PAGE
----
|Title||Cognitive Functioning, Gender, and Marital Quality Among Older Married Couples: A Dyadic Approach|
|Publication Type||Journal Article|
|Year of Publication||2020|
|Authors||Gallagher, E, Stokes, JE|
|Journal||Innovation in Aging|
|Keywords||cognitive functioning, gender, Marital quality|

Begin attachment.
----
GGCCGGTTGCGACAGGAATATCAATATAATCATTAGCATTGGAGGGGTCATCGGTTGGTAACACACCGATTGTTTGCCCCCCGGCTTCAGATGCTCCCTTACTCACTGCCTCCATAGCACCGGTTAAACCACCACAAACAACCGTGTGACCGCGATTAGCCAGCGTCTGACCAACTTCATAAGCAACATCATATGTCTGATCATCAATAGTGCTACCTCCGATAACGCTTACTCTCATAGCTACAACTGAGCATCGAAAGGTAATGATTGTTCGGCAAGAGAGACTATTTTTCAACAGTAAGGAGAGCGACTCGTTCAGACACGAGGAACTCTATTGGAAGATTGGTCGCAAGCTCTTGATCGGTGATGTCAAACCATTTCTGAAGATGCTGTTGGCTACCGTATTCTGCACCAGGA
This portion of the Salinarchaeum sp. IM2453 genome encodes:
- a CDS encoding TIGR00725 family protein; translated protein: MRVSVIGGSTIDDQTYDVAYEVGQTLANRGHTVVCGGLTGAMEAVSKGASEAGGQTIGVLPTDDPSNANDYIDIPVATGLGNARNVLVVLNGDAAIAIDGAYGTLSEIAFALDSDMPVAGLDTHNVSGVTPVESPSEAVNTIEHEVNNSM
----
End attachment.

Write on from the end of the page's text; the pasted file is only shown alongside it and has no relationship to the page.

Older spouses influence one another in myriad ways, and dyadic effects of marital quality on health and well-being have been well-established. However, little attention has been paid to dyadic implications of cognitive functioning, including for spouses’ perceptions of the relationship itself. This study examines associations of older husbands’ and wives’ cognitive functioning with both partners’ reports of four marital quality outcomes. Structural equation modeling analyzed data from 1,414 opposite-sex couples drawn from the 2016 wave of the Health and Retirement Study. Findings revealed that (a) wives’ poorer cognitive functioning was associated with wives’ reporting greater closeness and higher ratings of enjoying time with a spouse, whereas (b) husbands’ poorer cognitive functioning was associated with wives’ reporting greater marital strain, lower marital support, lower closeness, and lower ratings of enjoying time with a spouse. This suggests that cognitive functioning/impairment has dyadic consequences for marital quality, which are highly gendered.